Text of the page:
As many of you know, I support the "Make Mine Chocolate" campaign that encourages people not to buy rabbits for Easter. However, rabbits make great companions and are fantastic pets in the right home. There are many homeless rabbits at a shelter near you and they are ready to be adopted! Rabbit personalites vary widely and like any animal, there may be behavioral issues you have to deal with. Take your time at the shelter to choose the right rabbit for you. Shelters are happy to answer your questions and let you play with the rabbits to get a feel for what they are like. If you already have a rabbit and are looking for a buddy, many shelters let you bring your rabbit in for play dates so that they can choose their own friend.
If you know me personally, you have heard me talk about how cute, sweet, and intelligent my rabbit is. Hershey has been a faithful companion for almost 8 years and she constantly amazes me. However, it hasn't aways been easy. Everytime I move, I have to litter train her again. Even though I am careful to make sure cords are tucked away, I have still had a few destroyed. Somehow, my phone charger ended up on the floor once and by the time I found it, the cord was chewed in half. When I first got Hershey, I had to train her not to dig up carpet. Landlords usually frown upon this. Speaking of landlords...many apartment complexes classify rabbits as farm animals so it can be difficult to find a complex that will allow them. They are out there if you do your research. Sometimes you can get people to write a letter of reference for your rabbit and convince a complex to make an exception. These are just a few of the troubles I have had thoughout the years. For the most part, Hershey has been very easy and she is definitely worth it.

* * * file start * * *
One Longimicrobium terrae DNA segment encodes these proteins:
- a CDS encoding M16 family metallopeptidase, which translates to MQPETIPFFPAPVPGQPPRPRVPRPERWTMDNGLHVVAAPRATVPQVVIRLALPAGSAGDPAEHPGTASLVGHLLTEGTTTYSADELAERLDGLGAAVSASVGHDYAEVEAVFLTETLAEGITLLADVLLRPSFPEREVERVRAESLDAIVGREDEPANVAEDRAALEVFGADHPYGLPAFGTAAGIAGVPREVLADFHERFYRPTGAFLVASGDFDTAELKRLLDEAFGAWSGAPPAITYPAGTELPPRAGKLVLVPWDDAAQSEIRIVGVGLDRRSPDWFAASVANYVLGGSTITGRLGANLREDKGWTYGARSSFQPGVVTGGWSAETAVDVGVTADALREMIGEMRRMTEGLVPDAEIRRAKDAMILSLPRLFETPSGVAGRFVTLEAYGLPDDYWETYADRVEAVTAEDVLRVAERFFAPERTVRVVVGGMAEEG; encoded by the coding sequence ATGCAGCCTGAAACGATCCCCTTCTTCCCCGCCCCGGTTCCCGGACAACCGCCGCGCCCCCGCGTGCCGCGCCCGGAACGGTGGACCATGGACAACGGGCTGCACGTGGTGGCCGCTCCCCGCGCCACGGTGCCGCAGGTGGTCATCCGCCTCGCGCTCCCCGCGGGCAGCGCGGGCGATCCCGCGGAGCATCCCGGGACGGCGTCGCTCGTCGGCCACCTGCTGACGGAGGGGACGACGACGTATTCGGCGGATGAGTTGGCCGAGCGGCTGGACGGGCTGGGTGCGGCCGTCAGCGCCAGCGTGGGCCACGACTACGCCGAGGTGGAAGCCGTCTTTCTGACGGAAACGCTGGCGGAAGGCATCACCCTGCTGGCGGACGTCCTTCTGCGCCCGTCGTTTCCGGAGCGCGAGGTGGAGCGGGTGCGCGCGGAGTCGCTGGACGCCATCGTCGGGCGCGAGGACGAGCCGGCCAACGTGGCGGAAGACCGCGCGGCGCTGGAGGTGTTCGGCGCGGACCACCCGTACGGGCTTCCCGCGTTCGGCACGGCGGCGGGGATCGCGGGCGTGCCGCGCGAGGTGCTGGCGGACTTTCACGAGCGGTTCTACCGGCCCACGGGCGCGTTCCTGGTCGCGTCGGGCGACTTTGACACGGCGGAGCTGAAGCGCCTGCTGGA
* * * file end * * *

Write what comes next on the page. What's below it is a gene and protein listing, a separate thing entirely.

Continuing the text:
I would like to share a list of questions to ask the rescue to help you choose your furry friend:
-Is the rabbit shy or friendly?
-Can the rabbit get along with other pets?
-Does the rabbit get along with children?
-Does the rabbit like to be picked up and cuddled?
-Does the rabbit get frightened easily?
-How old is the rabbit?
-What is the lifespan of the particular breed?
-Has the rabbit had any health problems?
-Is the rabbit already litter trained?
-Do you know of any behavioral problems?
-Does the rabbit shed a lot?
-What diet is the rabbit currently on? (If the rabbit is used to eating mostly pellets, veggies will have to be slowly added in)
These are just a few questions to get you started. I am happy to answer any questions you may have to help you find the right pet for your home. For more tips about animals, funny videos, and other valuable information, please check out my Facebook page at https://www.facebook.com/PetPamperingPlus